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As part of our annual Great American Physician Survey, we asked physicians about the healthcare issues worrying them the most.
For the 8th annual Physicians PracticeGreat American Physician Survey, 826 physicians were asked about issues they believe health reform should address. Respondents made it clear which health policy issues they care most about with 73.11 percent saying they want protections for patients with pre-existing conditions; 65.83 percent wanting regulations for the cost of medications; and 50.99 percent wanting to see increased competition among health insurers.
Physicians Practice reached out to a handful of respondents to learn more about the healthcare reform issues practicing physicians feel strongest about.
Protection for Patients with Pre-existing Conditions
Patients with pre-existing conditions are of the utmost importance to pediatricians like Alison Days, MD, of El-Paso, Texas. She became concerned with healthcare reform after reading that a [woman receiving a] caesarean section or children's asthma could make it hard for patients to obtain health insurance if new health laws were to pass.
In July, the GOP Senate's Better Care Reconciliation Act (BCRA) met a wave of criticism over its potential effects on patients with pre-existing conditions. If passed, the bill would have ended the pre-existing conditions protection that Days believes so strongly in.
"As a pediatrician, trying to record health conditions of young patients, it's difficult to mark [the conditions] down while thinking to yourself, 'one day these could lead to the patient not having health insurance,'" says Days.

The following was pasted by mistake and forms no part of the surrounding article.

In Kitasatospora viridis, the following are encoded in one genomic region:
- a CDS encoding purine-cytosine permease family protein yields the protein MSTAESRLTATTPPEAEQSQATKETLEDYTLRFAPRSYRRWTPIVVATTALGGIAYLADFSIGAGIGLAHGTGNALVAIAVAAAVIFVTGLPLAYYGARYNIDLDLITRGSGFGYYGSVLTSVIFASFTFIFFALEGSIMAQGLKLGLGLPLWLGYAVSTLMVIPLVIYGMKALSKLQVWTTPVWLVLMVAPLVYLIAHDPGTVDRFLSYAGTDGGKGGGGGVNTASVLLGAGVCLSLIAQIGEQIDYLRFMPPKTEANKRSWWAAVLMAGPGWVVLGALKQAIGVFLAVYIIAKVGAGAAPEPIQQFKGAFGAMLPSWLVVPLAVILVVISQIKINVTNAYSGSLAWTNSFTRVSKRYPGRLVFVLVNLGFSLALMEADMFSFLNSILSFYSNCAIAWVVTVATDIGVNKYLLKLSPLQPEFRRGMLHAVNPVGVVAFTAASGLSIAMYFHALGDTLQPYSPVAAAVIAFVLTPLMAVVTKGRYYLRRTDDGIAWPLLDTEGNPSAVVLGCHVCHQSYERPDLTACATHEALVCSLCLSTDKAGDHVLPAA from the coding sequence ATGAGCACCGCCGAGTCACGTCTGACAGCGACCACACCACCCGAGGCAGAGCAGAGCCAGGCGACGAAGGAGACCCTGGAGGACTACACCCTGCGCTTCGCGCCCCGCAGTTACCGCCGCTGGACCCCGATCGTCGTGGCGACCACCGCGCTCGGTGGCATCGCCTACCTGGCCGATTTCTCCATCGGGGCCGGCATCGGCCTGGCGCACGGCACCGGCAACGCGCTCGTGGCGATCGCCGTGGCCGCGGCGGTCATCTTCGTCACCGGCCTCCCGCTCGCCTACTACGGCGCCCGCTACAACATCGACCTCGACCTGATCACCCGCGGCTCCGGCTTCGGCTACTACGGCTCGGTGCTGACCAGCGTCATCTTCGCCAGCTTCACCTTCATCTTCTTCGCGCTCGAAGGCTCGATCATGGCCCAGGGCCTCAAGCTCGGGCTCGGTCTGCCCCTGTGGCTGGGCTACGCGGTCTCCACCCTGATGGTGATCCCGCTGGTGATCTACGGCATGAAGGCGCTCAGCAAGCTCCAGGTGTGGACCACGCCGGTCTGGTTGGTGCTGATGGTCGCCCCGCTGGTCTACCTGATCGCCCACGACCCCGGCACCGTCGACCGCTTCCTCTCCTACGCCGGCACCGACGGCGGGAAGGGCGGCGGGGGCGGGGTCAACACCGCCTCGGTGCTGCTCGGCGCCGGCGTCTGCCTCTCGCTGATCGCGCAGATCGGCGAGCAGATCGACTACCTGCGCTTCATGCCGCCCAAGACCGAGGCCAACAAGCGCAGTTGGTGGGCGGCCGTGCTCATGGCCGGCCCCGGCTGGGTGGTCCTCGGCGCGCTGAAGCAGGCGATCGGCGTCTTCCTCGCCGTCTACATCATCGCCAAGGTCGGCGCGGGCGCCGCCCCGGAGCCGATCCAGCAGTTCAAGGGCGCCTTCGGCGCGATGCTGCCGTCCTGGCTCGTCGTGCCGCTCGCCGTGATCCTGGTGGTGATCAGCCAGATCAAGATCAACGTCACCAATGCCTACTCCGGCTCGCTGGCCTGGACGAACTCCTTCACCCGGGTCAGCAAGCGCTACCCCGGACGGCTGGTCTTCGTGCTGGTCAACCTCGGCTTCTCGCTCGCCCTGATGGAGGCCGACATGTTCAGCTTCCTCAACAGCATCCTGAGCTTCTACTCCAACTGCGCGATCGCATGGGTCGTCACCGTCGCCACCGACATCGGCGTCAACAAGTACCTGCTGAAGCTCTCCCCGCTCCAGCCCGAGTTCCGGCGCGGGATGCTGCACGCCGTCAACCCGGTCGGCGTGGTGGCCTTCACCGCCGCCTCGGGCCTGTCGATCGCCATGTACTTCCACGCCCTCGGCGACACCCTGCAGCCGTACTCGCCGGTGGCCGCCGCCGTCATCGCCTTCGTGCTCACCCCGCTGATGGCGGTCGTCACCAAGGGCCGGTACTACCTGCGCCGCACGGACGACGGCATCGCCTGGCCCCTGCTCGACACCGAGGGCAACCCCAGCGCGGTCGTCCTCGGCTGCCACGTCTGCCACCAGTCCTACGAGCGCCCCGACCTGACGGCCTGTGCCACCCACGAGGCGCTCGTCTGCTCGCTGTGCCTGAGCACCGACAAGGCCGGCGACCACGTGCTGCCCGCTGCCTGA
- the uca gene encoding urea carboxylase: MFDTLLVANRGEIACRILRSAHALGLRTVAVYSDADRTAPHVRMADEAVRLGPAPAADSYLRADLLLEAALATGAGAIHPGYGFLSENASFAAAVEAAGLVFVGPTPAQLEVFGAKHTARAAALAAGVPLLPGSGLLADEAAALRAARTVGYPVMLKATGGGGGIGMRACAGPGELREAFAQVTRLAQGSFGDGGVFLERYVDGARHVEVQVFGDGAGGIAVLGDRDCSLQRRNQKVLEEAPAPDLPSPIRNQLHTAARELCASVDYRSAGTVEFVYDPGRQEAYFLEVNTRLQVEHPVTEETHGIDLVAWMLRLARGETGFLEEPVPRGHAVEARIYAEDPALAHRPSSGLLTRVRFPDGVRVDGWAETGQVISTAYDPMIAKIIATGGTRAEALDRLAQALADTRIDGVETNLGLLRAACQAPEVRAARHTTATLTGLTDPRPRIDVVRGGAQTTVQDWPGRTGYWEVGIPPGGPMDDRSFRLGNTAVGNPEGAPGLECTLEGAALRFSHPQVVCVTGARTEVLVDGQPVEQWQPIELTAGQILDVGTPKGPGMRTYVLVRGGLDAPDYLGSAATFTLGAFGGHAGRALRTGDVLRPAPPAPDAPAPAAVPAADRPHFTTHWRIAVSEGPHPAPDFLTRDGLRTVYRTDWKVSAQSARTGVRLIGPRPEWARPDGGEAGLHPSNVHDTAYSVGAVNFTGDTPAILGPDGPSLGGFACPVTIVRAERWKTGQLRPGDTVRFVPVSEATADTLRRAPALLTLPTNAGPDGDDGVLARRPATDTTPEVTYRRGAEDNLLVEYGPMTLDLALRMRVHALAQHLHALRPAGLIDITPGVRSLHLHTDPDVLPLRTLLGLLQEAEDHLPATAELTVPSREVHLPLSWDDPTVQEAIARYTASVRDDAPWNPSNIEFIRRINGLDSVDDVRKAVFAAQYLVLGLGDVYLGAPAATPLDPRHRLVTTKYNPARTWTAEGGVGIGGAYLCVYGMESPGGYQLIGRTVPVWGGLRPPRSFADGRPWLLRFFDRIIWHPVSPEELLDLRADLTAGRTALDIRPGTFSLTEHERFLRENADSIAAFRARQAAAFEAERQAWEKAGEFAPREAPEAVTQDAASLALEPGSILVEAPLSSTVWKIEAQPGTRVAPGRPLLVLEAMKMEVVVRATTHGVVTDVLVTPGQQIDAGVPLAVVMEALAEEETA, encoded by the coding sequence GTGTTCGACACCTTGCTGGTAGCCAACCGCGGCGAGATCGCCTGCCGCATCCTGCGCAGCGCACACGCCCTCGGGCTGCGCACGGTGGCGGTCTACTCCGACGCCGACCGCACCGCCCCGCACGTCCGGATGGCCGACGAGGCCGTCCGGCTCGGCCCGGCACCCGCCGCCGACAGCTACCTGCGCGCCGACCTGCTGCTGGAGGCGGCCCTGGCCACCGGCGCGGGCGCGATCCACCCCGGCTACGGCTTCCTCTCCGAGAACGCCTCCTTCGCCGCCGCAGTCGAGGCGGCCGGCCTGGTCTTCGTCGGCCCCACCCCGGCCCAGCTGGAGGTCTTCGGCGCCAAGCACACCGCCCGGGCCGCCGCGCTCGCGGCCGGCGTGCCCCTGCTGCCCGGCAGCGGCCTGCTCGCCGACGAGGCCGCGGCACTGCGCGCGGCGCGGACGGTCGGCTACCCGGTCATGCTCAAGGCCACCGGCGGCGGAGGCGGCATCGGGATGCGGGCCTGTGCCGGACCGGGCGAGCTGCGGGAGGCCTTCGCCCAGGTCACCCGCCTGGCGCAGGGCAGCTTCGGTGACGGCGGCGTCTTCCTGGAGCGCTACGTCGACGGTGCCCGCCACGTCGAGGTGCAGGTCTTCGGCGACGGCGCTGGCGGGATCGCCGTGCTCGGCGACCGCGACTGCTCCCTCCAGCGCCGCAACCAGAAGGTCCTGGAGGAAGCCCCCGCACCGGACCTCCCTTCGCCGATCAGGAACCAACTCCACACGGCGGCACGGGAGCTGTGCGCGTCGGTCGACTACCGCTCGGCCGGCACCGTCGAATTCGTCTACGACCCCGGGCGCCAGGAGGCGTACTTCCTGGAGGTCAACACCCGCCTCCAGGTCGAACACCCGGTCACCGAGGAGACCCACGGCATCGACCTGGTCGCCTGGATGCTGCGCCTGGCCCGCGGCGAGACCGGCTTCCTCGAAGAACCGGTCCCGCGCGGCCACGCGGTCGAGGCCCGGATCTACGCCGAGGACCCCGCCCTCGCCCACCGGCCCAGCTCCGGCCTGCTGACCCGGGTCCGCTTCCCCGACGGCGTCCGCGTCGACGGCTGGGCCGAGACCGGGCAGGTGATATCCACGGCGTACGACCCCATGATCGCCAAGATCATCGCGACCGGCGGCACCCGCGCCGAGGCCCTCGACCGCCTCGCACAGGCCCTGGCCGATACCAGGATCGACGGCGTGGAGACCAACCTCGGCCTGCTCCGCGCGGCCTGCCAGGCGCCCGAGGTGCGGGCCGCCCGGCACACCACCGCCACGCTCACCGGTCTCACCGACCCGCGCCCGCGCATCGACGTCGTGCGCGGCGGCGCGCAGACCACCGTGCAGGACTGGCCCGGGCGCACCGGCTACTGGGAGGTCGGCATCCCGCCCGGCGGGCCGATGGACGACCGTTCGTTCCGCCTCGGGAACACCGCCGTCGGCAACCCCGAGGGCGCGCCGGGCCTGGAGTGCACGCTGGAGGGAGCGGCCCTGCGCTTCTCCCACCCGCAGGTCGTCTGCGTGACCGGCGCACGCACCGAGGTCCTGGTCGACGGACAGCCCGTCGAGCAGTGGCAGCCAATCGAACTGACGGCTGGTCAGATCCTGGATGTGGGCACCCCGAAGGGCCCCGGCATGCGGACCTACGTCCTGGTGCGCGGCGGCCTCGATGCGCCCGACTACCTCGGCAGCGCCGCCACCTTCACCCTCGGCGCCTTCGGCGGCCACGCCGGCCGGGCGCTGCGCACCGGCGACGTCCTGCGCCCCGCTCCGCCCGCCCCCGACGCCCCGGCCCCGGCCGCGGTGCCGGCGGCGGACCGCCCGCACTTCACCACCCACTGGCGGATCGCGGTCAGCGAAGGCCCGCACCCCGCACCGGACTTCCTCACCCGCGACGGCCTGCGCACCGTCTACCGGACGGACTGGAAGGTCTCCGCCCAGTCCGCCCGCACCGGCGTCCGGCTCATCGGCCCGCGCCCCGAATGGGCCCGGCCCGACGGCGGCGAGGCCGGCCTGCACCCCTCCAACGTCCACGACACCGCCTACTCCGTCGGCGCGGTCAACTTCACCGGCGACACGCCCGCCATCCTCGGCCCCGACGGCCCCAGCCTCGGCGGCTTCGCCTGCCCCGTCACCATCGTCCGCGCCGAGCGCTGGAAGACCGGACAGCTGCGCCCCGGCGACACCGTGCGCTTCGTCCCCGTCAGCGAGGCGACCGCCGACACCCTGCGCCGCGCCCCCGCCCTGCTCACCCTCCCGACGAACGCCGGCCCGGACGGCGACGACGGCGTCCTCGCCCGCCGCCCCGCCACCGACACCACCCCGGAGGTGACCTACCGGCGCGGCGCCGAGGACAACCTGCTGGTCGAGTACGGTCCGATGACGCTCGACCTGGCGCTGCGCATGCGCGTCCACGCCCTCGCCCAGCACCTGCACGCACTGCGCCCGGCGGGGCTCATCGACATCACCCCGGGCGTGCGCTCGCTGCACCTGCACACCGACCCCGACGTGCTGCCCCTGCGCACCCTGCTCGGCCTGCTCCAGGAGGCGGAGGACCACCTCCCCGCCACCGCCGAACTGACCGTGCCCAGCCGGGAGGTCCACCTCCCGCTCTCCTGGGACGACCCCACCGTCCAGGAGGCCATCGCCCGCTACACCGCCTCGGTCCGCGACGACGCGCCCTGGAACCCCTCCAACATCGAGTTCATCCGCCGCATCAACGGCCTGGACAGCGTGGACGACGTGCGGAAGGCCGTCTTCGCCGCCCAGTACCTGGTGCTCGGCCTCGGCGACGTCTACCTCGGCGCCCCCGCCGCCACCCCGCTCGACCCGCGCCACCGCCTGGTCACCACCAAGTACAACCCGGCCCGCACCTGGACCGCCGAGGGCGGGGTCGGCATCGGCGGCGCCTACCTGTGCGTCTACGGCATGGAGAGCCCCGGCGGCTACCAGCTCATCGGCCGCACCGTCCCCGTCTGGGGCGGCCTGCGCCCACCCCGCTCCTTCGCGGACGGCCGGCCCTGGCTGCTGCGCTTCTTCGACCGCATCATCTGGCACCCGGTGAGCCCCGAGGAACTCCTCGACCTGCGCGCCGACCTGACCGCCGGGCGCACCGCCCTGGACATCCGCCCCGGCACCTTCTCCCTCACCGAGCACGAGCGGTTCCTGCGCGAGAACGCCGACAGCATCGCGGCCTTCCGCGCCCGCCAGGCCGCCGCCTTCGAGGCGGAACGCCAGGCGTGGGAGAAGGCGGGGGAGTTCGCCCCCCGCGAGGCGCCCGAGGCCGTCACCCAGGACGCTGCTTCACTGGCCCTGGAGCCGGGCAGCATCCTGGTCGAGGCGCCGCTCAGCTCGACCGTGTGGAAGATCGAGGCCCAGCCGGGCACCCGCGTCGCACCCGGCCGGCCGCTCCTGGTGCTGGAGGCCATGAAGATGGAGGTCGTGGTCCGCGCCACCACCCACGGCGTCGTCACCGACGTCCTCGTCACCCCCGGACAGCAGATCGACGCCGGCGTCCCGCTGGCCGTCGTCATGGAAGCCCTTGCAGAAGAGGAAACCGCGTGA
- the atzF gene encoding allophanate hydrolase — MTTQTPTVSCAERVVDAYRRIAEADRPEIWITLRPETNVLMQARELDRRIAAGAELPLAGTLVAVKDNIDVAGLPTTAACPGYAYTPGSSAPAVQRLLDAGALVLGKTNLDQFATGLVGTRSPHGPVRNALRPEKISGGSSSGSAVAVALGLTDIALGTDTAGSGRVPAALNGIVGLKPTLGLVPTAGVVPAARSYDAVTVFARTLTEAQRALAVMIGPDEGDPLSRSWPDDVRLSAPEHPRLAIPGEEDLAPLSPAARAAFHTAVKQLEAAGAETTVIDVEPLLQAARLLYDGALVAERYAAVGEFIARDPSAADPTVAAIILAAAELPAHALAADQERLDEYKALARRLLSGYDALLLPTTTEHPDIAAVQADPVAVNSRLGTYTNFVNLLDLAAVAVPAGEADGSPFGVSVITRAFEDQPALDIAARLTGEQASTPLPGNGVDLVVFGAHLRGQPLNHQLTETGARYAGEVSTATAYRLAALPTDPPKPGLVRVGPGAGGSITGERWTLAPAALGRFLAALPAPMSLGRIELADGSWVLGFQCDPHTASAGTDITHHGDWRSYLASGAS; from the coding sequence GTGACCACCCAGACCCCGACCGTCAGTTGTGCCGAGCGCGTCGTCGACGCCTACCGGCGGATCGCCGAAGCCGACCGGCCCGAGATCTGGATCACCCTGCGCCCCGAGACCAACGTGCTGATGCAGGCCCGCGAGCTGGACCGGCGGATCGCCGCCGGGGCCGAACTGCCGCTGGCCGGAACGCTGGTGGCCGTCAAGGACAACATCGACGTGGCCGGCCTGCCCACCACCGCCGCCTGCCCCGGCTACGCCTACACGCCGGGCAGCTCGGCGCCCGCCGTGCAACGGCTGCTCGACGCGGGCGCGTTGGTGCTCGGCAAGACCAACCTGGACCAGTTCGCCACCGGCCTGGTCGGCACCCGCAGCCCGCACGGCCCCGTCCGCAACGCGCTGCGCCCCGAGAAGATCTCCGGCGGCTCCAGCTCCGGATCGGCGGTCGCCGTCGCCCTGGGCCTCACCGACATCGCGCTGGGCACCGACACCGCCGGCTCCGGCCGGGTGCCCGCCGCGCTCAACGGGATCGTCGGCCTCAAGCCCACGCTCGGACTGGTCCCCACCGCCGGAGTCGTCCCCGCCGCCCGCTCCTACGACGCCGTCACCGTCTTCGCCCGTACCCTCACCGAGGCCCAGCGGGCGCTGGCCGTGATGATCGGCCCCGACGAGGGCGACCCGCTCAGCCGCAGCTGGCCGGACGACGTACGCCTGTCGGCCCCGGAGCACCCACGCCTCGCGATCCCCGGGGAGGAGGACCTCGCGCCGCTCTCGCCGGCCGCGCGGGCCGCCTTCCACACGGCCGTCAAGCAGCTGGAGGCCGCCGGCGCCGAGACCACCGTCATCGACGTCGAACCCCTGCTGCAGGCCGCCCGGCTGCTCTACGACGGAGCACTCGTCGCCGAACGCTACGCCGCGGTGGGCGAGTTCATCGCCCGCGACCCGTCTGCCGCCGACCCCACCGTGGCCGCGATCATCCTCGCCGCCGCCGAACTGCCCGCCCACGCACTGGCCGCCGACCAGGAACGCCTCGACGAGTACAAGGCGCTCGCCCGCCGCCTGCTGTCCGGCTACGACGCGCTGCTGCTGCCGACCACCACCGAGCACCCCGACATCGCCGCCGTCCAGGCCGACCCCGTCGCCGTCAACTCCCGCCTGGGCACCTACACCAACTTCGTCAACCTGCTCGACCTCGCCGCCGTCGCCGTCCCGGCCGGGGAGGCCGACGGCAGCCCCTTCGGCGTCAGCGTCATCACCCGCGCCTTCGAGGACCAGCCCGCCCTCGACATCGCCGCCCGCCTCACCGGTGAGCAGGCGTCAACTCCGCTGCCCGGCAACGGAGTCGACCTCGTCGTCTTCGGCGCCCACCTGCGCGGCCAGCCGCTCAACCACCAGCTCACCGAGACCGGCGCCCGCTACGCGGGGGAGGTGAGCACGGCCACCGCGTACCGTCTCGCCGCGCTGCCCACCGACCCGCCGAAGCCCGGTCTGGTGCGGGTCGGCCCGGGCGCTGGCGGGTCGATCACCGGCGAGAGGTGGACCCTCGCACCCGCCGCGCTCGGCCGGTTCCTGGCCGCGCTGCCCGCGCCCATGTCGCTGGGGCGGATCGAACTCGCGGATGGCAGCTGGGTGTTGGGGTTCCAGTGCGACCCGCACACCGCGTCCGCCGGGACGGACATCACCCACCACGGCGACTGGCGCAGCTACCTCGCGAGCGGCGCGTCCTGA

Days is perplexed by the current administration’s choice to attempt to do away with one of the most popular parts of the Affordable Care Act (ACA). She says it may be time to bring some additional parties to the table during the reform process.
"I think people need to take health reform more seriously in the government. The people making healthcare decisions should not only be insurance companies and government officials, but also docs that are in private practice and docs that are in academic medicine…[Healthcare reform] affects us all differently," says Days.
Louis Weinstein, an ob-gyn at the Barrier Islands Free Medical Clinic in Johns Island, S.C., says he believes strongly in preserving pre-existing condition protections.
"We're seeing [many] more patients with pre-existing conditions now than we did one or two decades ago, due to the increase in diabetes, hypertension, and obesity," he says.
Weinstein and Days share the same uncertainty when it comes to the future. Both are concerned that the proposed bills aimed at abolishing Obamacare would reportedly decrease the amount of Americans covered by Medicaid, according to the Congressional Budget Committee (CBO). This would ultimately affect those with pre-existing conditions, many of whom are lower-income.
"These people need healthcare. If you have a preexisting condition and it's under control because you have insurance, you should be allowed to continue that health insurance. If you're knocked [off coverage] because of your preexisting condition, your healthcare is liable to get worse and then you end up in the ER and the cost of healthcare goes up again," says Days.